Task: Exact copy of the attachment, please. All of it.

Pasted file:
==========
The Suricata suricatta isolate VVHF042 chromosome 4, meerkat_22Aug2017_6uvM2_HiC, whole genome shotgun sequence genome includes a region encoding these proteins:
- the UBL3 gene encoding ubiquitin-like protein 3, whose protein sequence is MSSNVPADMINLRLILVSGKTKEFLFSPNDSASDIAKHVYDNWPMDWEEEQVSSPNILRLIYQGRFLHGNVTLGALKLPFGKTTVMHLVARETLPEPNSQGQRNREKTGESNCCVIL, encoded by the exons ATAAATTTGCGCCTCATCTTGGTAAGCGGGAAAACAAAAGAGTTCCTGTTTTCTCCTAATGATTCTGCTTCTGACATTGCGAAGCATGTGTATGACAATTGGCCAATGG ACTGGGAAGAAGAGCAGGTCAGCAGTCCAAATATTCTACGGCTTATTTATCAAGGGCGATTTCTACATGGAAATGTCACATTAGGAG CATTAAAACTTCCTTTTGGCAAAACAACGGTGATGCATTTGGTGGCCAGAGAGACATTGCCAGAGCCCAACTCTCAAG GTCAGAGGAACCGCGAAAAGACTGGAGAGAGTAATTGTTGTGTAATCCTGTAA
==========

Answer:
The Suricata suricatta isolate VVHF042 chromosome 4, meerkat_22Aug2017_6uvM2_HiC, whole genome shotgun sequence genome includes a region encoding these proteins:
- the UBL3 gene encoding ubiquitin-like protein 3, whose protein sequence is MSSNVPADMINLRLILVSGKTKEFLFSPNDSASDIAKHVYDNWPMDWEEEQVSSPNILRLIYQGRFLHGNVTLGALKLPFGKTTVMHLVARETLPEPNSQGQRNREKTGESNCCVIL, encoded by the exons ATAAATTTGCGCCTCATCTTGGTAAGCGGGAAAACAAAAGAGTTCCTGTTTTCTCCTAATGATTCTGCTTCTGACATTGCGAAGCATGTGTATGACAATTGGCCAATGG ACTGGGAAGAAGAGCAGGTCAGCAGTCCAAATATTCTACGGCTTATTTATCAAGGGCGATTTCTACATGGAAATGTCACATTAGGAG CATTAAAACTTCCTTTTGGCAAAACAACGGTGATGCATTTGGTGGCCAGAGAGACATTGCCAGAGCCCAACTCTCAAG GTCAGAGGAACCGCGAAAAGACTGGAGAGAGTAATTGTTGTGTAATCCTGTAA